Swearingen, Gavarone bills signed by governor

Larry Limpf

Bills sponsored by two area state legislators have recently been signed into law by Gov. Mike DeWine.
Senate Bill 181, sponsored by Sen. Theresa Gavarone, restricts school systems from adopting rules that prohibit wearing religious apparel when competing in interscholastic or extra-curricular events.
The bill passed unanimously in both chambers of the legislature: 91-0 in the House last month, and 33-0 in the Senate last June.
The bill permits officials of athletic or extra-curricular events to limit the wearing of religious apparel if there is a “legitimate danger” to participants but requires an official to offer “all reasonable” accommodations to a participant.
The bill authorizes a civil action for damages against someone who violates the prohibition but also provides qualified immunity for school officials and employees in a civil action against them for the injury or death or other loss allegedly stemming from fulfilling their duties under the bill.
A December 2019 sports uniform regulation of the Ohio High School Athletics Association regarding religious headwear states that if a head coach informs a referee before the start of an event that a player does not want to expose his or her uncovered head, the referee must approve wearing a covering or wrap, provided:
-It does not “fundamentally alter the sport.”
-It is not abrasive, hard, or dangerous to another participant.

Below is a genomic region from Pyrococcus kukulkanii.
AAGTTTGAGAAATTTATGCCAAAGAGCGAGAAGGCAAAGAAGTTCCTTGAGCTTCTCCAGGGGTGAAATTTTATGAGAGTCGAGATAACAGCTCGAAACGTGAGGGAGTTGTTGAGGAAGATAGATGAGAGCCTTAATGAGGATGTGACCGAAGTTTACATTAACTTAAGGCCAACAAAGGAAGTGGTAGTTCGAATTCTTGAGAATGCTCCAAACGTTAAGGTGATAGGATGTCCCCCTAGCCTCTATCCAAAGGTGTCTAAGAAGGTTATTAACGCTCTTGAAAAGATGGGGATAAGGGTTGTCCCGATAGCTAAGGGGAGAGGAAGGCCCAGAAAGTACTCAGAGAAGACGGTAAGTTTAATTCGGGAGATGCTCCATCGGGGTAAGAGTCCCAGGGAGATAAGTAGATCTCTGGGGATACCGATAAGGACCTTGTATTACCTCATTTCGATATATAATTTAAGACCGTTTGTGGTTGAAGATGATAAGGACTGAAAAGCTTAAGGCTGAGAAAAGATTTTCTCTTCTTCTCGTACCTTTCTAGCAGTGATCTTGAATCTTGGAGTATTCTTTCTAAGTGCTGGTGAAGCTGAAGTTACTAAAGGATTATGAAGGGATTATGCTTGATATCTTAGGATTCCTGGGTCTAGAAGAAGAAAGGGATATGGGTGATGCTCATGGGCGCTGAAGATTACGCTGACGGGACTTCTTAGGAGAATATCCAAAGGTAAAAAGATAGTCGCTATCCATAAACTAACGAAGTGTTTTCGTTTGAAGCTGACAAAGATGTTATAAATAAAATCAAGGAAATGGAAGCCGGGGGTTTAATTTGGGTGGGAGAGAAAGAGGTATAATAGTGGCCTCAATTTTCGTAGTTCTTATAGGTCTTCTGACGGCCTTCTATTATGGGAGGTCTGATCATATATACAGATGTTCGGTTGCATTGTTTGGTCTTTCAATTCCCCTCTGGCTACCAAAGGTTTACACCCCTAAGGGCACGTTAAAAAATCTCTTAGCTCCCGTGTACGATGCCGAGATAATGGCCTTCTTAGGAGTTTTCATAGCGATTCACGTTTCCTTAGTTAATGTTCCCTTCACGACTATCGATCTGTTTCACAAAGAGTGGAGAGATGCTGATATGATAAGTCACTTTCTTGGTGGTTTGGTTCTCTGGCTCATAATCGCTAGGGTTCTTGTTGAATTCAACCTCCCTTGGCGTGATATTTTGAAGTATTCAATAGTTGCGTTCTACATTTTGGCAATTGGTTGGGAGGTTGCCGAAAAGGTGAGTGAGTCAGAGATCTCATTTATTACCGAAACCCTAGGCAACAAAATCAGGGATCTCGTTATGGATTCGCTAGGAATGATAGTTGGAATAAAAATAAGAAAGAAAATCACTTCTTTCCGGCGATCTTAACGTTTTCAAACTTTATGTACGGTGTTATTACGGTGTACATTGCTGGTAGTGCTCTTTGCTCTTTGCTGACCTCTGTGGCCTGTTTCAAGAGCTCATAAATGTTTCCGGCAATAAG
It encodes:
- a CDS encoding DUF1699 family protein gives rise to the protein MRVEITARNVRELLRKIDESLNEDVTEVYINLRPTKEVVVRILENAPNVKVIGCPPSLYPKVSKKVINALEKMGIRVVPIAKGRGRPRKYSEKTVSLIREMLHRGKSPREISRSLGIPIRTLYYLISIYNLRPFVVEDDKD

-It is not attached in such a way that is likely to come off during play.
-It is not deemed to be unsporting or offensive.
In 2019, a Sylvania athlete was disqualified for wearing a hijab during a race.

Campground immunity
House Bill 229, sponsored by Rep. D.J. Swearingen provides qualified immunity for campground operators against risks inherent in camping and to exempt sites that host historical re-enactments from the recreational and camping operation license requirements.
In his sponsor testimony before the Senate Agriculture and Natural Resources Committee, Rep. Swearingen said the bill provides campground operators protection against frivolous lawsuits.
“Which means that the uncontrollable environment surrounding camping like bugs, animals, terrain and other parts of nature, will not be held against the owner and operators. It also takes into account any negligent behavior on the part of the camper or visitor that results in any kind of injury or death,” he said.
He said he worked with the Ohio Association of Justice to address concerns it had with an earlier version of the bill.
Jeff Hoffman, president of the Ohio Campground Owners Association, said an owner can’t entirely eliminate risks.
“In my 45 years in the camping business, I have had many incidents which would qualify under this bill, such as dog bites, people tripping over fire rings or tree roots, wind damage, animal encounters and many other episodes,” he told the committee. “I know this bill is not designed to eliminate our liability for things which are under our control and I agree with the limited scope of this bill.”


The Press

The Press
1550 Woodville Road
Millbury, OH 43447

(419) 836-2221

Email Us

Facebook Twitter

Ohio News Media Association